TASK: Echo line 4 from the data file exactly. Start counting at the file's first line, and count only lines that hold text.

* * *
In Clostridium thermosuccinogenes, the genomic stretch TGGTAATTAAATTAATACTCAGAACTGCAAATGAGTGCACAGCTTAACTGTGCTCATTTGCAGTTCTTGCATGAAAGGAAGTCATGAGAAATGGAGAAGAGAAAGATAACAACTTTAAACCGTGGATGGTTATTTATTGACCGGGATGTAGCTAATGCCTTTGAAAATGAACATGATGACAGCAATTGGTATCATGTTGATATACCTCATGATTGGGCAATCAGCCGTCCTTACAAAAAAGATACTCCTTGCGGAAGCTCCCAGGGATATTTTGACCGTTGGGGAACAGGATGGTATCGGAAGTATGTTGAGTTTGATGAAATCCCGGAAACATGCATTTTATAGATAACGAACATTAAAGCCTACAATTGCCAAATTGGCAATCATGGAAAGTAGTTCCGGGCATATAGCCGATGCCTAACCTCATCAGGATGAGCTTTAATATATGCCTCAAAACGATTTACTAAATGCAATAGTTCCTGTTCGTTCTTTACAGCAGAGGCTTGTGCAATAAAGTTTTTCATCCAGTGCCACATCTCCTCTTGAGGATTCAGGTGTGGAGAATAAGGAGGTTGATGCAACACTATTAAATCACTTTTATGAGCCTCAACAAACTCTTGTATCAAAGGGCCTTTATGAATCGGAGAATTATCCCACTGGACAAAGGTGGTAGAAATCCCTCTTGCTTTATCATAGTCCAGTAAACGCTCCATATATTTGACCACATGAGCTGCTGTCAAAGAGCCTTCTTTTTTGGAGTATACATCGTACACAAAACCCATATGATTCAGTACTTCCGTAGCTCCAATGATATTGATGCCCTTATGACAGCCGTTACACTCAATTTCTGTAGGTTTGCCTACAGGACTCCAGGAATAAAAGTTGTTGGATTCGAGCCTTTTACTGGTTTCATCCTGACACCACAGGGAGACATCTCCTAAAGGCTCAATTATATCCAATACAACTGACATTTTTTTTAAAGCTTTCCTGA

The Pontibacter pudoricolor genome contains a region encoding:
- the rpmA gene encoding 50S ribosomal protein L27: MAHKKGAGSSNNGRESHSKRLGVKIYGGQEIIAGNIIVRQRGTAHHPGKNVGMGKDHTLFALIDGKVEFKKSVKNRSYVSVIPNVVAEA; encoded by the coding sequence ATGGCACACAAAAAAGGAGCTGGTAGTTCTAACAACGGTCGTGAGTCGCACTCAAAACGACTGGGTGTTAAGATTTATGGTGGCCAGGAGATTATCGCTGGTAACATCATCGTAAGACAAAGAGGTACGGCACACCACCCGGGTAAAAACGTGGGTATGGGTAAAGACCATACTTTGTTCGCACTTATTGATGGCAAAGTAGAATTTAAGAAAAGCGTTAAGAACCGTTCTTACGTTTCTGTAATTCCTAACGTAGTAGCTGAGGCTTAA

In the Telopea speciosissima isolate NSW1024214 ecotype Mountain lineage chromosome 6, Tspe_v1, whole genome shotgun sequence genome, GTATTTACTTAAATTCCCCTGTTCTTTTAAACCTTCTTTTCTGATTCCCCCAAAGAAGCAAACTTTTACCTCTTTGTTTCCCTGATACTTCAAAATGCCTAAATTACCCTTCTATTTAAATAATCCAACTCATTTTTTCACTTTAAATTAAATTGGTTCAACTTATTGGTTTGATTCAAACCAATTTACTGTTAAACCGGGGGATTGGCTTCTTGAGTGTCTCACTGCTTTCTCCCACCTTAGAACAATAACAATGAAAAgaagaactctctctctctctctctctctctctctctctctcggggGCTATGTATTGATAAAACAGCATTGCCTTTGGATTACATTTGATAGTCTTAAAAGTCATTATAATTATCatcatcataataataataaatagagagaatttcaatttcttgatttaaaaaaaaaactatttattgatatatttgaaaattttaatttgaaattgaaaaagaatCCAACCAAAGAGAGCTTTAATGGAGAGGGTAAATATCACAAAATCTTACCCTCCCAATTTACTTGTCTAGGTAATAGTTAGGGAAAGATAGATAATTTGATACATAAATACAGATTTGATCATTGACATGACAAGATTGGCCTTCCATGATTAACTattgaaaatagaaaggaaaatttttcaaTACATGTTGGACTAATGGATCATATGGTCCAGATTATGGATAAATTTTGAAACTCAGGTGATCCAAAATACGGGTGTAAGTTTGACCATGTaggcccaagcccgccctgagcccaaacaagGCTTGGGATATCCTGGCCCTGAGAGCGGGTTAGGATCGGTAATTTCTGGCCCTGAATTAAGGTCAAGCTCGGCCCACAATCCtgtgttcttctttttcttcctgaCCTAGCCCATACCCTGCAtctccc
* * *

In the Telopea speciosissima isolate NSW1024214 ecotype Mountain lineage chromosome 6, Tspe_v1, whole genome shotgun sequence genome, GTATTTACTTAAATTCCCCTGTTCTTTTAAACCTTCTTTTCTGATTCCCCCAAAGAAGCAAACTTTTACCTCTTTGTTTCCCTGATACTTCAAAATGCCTAAATTACCCTTCTATTTAAATAATCCAACTCATTTTTTCACTTTAAATTAAATTGGTTCAACTTATTGGTTTGATTCAAACCAATTTACTGTTAAACCGGGGGATTGGCTTCTTGAGTGTCTCACTGCTTTCTCCCACCTTAGAACAATAACAATGAAAAgaagaactctctctctctctctctctctctctctctctctcggggGCTATGTATTGATAAAACAGCATTGCCTTTGGATTACATTTGATAGTCTTAAAAGTCATTATAATTATCatcatcataataataataaatagagagaatttcaatttcttgatttaaaaaaaaaactatttattgatatatttgaaaattttaatttgaaattgaaaaagaatCCAACCAAAGAGAGCTTTAATGGAGAGGGTAAATATCACAAAATCTTACCCTCCCAATTTACTTGTCTAGGTAATAGTTAGGGAAAGATAGATAATTTGATACATAAATACAGATTTGATCATTGACATGACAAGATTGGCCTTCCATGATTAACTattgaaaatagaaaggaaaatttttcaaTACATGTTGGACTAATGGATCATATGGTCCAGATTATGGATAAATTTTGAAACTCAGGTGATCCAAAATACGGGTGTAAGTTTGACCATGTaggcccaagcccgccctgagcccaaacaagGCTTGGGATATCCTGGCCCTGAGAGCGGGTTAGGATCGGTAATTTCTGGCCCTGAATTAAGGTCAAGCTCGGCCCACAATCCtgtgttcttctttttcttcctgaCCTAGCCCATACCCTGCAtctccc